Girls Who Code Club Back in Person for 2022 at Otterbein 

Posted May 12, 2022

For the first time in over a year, the Girls Who Code Club is back in person at The Point at Otterbein University, helping educate girls and young women in the community to pursue careers in computer science. 

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“The girls are more productive to learn coding with the screen right in front of them, so they are able to take full control of the coding,” said Riya Lengade, facilitator with Girls Who Code. “I think our weekly sessions are more interactive in person and easier for the girls to get to know each other.” 

Girls Who Code was founded in 2010 and is a national movement with the mission of closing the gender gap in technology through after-school clubs, summer courses, and summer immersion programs. These programs are offered to girls of all ages and focus on developing computer science and coding skills. This year’s sessions are designed to help the girls learn more about being a professional software engineer.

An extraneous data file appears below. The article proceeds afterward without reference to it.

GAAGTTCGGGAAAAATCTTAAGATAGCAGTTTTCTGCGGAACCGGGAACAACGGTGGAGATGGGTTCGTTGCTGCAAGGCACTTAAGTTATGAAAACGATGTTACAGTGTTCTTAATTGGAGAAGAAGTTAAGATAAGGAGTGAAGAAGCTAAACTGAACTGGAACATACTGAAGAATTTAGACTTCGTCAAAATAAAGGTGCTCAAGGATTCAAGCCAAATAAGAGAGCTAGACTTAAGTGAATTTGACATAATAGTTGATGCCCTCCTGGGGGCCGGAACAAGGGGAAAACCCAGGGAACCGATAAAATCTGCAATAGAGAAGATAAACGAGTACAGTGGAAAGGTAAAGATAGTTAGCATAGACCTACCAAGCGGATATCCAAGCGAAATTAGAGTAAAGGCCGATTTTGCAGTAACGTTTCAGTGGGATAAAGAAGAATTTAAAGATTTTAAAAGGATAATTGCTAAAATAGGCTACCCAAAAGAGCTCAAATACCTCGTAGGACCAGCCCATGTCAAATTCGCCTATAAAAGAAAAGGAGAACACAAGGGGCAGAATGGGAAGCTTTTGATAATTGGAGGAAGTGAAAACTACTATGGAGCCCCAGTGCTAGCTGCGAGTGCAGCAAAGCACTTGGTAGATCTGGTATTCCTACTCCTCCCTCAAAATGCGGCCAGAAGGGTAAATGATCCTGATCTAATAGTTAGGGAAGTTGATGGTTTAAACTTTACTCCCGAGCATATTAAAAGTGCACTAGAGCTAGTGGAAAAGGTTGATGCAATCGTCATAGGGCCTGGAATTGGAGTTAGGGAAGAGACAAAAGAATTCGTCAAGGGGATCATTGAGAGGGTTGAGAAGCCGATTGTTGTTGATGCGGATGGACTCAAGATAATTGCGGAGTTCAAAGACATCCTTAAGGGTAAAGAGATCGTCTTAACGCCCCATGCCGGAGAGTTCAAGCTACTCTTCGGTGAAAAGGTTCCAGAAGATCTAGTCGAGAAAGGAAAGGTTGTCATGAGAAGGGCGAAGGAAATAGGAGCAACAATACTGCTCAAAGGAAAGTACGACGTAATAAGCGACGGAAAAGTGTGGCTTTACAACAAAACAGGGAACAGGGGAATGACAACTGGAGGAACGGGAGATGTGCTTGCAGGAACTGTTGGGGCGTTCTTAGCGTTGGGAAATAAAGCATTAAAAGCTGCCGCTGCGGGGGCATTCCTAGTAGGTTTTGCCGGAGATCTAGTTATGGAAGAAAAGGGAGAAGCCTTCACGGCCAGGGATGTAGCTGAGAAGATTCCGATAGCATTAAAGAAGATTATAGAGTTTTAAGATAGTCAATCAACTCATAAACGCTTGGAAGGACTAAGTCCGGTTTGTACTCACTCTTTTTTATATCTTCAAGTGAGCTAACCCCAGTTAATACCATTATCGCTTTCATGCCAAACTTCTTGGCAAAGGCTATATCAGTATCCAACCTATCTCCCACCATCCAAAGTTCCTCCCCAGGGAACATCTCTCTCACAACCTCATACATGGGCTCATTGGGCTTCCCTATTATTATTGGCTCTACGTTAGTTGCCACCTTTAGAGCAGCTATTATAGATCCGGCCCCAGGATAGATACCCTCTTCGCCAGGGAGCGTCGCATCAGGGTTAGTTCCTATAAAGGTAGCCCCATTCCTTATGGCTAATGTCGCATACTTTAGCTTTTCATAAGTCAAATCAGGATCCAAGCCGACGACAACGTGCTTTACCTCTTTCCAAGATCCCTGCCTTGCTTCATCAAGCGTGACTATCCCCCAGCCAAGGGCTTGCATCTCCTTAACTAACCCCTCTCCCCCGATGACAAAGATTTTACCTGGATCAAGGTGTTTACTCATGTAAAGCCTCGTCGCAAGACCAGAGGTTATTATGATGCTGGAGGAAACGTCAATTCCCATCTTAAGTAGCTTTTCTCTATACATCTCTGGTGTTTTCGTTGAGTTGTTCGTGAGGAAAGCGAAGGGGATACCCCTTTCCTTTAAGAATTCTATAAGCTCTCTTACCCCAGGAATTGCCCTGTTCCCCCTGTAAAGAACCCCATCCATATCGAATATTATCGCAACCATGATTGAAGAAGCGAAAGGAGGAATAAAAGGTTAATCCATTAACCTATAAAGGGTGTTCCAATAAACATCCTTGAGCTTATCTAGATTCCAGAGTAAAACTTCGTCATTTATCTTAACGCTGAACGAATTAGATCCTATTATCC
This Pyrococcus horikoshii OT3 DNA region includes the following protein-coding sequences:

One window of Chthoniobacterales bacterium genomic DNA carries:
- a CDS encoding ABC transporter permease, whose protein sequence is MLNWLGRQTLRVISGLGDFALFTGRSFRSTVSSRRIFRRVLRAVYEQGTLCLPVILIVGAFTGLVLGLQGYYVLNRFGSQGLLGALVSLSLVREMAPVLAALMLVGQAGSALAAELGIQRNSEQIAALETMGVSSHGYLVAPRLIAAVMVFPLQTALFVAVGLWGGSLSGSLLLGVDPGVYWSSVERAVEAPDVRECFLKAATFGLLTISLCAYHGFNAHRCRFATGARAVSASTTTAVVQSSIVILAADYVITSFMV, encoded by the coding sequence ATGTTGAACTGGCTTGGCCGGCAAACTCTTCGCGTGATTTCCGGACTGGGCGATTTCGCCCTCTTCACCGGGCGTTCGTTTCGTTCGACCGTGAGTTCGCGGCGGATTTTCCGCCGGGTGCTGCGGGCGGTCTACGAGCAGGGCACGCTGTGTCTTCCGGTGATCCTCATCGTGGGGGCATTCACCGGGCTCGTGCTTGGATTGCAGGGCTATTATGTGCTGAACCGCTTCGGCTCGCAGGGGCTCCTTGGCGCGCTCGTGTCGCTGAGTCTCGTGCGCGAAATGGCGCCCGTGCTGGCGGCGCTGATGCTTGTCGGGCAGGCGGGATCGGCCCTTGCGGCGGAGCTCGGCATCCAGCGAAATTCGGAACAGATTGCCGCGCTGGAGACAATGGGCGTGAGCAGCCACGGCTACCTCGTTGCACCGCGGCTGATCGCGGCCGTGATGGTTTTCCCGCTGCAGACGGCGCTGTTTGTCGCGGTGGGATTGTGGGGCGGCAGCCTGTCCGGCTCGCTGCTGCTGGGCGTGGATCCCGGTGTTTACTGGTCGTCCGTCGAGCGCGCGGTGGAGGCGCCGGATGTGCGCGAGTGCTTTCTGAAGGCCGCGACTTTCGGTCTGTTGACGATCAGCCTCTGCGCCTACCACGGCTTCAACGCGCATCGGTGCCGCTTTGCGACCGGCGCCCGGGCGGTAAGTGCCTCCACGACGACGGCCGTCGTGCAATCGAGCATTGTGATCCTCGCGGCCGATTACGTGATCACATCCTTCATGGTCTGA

“By being in person, we were able to mimic how software teams in the industry behave with their daily standup meetings with agile. When we started working on the LEGO Mindstorm robots, each group selected a different activity for their robot to do. Then the girls were directly able to program commands and fix errors through trial and error,” said Lengade. 

Girls Who Code held their end-of-year celebration on May 5, recognizing all the hard work and new skills acquired through the club this year. 

“It felt amazing to demonstrate what these girls have put effort into over the past few months. Their robots and their functionality were centerstage and so much more dynamic than any video could ever show,” Lengade said. 

Girls Who Code is an important club because there is a need for more female representation in the science, technology, engineering, and math career sectors, Lengade added.  

The bottom line, she said, is all about how diversity and inclusion have a pivotal role in innovation and technology breakthroughs. 

“These girls, and women, are our future engineers who will create more and better solutions for our world.”